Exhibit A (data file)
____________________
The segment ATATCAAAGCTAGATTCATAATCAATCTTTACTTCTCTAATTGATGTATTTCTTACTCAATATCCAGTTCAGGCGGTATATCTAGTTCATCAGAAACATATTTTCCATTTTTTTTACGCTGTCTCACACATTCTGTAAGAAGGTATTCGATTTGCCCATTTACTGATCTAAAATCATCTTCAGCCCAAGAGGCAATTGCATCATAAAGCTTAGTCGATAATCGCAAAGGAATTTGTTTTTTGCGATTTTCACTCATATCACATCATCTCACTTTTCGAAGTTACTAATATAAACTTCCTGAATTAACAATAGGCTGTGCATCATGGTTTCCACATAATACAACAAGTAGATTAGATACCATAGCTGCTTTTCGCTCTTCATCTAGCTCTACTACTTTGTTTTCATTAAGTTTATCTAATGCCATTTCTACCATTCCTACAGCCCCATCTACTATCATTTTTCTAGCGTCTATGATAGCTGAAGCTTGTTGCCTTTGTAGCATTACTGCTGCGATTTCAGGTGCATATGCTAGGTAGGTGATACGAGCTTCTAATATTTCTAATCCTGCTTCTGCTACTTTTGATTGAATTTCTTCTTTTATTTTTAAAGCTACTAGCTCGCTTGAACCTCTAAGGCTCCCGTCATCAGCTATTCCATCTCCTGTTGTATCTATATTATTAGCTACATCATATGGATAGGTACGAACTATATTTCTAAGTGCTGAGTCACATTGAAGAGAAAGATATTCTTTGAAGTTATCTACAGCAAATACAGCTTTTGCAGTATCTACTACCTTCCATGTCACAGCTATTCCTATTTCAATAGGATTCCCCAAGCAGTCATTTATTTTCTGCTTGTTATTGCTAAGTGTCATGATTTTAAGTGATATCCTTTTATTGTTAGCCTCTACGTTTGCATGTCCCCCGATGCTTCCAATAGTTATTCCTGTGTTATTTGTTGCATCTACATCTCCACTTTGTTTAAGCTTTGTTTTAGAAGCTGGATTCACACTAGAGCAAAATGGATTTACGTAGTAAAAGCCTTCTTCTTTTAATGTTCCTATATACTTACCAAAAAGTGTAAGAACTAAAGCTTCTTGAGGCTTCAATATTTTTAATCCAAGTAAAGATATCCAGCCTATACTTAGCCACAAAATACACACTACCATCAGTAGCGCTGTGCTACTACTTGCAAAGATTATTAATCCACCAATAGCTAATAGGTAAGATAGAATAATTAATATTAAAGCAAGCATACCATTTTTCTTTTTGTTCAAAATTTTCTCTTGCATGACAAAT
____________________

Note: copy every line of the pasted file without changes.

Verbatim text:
The segment ATATCAAAGCTAGATTCATAATCAATCTTTACTTCTCTAATTGATGTATTTCTTACTCAATATCCAGTTCAGGCGGTATATCTAGTTCATCAGAAACATATTTTCCATTTTTTTTACGCTGTCTCACACATTCTGTAAGAAGGTATTCGATTTGCCCATTTACTGATCTAAAATCATCTTCAGCCCAAGAGGCAATTGCATCATAAAGCTTAGTCGATAATCGCAAAGGAATTTGTTTTTTGCGATTTTCACTCATATCACATCATCTCACTTTTCGAAGTTACTAATATAAACTTCCTGAATTAACAATAGGCTGTGCATCATGGTTTCCACATAATACAACAAGTAGATTAGATACCATAGCTGCTTTTCGCTCTTCATCTAGCTCTACTACTTTGTTTTCATTAAGTTTATCTAATGCCATTTCTACCATTCCTACAGCCCCATCTACTATCATTTTTCTAGCGTCTATGATAGCTGAAGCTTGTTGCCTTTGTAGCATTACTGCTGCGATTTCAGGTGCATATGCTAGGTAGGTGATACGAGCTTCTAATATTTCTAATCCTGCTTCTGCTACTTTTGATTGAATTTCTTCTTTTATTTTTAAAGCTACTAGCTCGCTTGAACCTCTAAGGCTCCCGTCATCAGCTATTCCATCTCCTGTTGTATCTATATTATTAGCTACATCATATGGATAGGTACGAACTATATTTCTAAGTGCTGAGTCACATTGAAGAGAAAGATATTCTTTGAAGTTATCTACAGCAAATACAGCTTTTGCAGTATCTACTACCTTCCATGTCACAGCTATTCCTATTTCAATAGGATTCCCCAAGCAGTCATTTATTTTCTGCTTGTTATTGCTAAGTGTCATGATTTTAAGTGATATCCTTTTATTGTTAGCCTCTACGTTTGCATGTCCCCCGATGCTTCCAATAGTTATTCCTGTGTTATTTGTTGCATCTACATCTCCACTTTGTTTAAGCTTTGTTTTAGAAGCTGGATTCACACTAGAGCAAAATGGATTTACGTAGTAAAAGCCTTCTTCTTTTAATGTTCCTATATACTTACCAAAAAGTGTAAGAACTAAAGCTTCTTGAGGCTTCAATATTTTTAATCCAAGTAAAGATATCCAGCCTATACTTAGCCACAAAATACACACTACCATCAGTAGCGCTGTGCTACTACTTGCAAAGATTATTAATCCACCAATAGCTAATAGGTAAGATAGAATAATTAATATTAAAGCAAGCATACCATTTTTCTTTTTGTTCAAAATTTTCTCTTGCATGACAAAT